The Pros And Cons Of Rhetorical Switching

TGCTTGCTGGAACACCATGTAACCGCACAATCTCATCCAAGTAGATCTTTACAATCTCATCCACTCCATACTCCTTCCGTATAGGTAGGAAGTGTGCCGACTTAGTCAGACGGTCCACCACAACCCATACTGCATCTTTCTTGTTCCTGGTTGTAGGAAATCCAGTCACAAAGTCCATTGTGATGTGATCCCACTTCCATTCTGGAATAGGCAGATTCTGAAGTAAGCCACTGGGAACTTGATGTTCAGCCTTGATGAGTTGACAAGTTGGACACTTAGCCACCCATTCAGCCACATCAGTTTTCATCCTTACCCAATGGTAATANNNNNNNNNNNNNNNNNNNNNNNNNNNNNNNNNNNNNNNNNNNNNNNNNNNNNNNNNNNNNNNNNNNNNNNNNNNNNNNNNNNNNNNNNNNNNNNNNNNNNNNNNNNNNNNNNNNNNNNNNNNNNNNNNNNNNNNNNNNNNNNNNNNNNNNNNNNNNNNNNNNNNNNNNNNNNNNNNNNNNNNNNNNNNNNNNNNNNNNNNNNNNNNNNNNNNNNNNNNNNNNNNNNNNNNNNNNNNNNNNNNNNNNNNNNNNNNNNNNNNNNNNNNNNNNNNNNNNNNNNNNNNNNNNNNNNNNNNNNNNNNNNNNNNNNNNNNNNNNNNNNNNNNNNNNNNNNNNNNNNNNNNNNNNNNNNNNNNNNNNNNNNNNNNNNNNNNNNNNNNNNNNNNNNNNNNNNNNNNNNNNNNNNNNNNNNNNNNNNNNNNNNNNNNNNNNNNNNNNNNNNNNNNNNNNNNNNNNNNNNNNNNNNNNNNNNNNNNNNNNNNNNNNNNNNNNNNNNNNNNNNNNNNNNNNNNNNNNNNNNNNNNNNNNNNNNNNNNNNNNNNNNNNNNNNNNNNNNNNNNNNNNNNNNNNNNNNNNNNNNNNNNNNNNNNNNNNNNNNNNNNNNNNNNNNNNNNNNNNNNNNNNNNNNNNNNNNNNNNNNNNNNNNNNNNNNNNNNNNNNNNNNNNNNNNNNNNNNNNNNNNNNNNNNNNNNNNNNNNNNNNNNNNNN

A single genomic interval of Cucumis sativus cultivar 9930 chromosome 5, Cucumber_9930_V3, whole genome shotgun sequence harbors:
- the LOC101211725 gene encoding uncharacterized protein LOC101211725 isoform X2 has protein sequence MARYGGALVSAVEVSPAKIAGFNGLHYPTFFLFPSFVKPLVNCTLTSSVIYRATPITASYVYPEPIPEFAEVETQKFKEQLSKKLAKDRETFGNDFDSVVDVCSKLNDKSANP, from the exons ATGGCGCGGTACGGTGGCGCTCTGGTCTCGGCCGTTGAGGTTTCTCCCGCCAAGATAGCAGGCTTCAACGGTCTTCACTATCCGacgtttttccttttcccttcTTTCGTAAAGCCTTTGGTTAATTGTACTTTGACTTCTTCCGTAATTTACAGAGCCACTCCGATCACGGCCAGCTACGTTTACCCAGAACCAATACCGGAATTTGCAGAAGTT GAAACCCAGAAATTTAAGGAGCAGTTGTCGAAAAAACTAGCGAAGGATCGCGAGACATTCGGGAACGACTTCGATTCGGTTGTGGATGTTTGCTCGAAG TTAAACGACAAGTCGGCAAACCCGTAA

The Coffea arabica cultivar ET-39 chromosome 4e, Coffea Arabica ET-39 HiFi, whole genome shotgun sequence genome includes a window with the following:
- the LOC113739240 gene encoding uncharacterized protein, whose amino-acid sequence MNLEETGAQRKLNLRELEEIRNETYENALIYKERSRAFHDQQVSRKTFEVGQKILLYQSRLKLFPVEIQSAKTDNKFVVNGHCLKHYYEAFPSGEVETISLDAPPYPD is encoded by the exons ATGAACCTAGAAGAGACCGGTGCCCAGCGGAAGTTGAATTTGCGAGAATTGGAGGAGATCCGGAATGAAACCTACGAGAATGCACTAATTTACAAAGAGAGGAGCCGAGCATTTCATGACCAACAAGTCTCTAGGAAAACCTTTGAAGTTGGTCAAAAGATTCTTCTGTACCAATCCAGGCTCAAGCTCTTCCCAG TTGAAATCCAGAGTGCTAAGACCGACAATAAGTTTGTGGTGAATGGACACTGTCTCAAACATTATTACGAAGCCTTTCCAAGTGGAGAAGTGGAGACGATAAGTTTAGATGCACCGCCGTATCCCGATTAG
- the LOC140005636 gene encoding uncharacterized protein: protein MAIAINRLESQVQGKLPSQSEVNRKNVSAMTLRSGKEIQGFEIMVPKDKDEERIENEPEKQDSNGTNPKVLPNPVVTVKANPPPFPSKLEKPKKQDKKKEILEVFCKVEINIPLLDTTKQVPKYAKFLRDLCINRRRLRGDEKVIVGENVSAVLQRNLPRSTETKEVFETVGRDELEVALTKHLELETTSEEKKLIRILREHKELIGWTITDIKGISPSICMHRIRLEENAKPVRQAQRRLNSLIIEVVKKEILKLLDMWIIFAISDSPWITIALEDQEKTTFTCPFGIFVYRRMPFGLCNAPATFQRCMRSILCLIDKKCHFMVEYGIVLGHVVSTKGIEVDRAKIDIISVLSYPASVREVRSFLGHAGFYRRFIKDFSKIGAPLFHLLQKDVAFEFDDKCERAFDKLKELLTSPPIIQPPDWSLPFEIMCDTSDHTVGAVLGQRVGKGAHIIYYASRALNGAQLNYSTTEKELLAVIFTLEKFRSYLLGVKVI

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Holmes (2013, p. 29) adds that CS can also be used by speakers to express certain feelings and attitudes. Speakers may switch codes to express feelings such as; happiness, excitement, anger, sadness, and many other feelings. CS is often used in speech and rhetoric on purpose in order to attract attention and to persuade the recipient. Holmes (2013, p. 42) defines the term “metaphorical switching” as “code-switching for rhetorical reasons”. When speakers switch codes in such cases, they are more capable of reaching their goal in persuading their audience as it attracts attention, indicates a certain social identity, and gives the speaker more credibility. Holmes (2017, p. 43) states the following: (H)e is code-switching for rhetorical reasons, drawing on the associations for both codes. This type of switching has sometimes been called “metaphorical switching”. Each of the codes represents or symbolizes a set of social meanings, and the speaker draws on the associations of each, just as people use metaphors to represent complex meanings. The term also reflects that this kind of switching involves rhetorical skill. Skillful code-switching operates like metaphor to enrich conversation. As presented by Crystal (1987), there are a number of reasons why bilinguals tend to switch codes. The first of these is the inability of a speaker to express him/herself in one language so they switch to the other to compensate for the deficiency. This type of CS tends to occur when the

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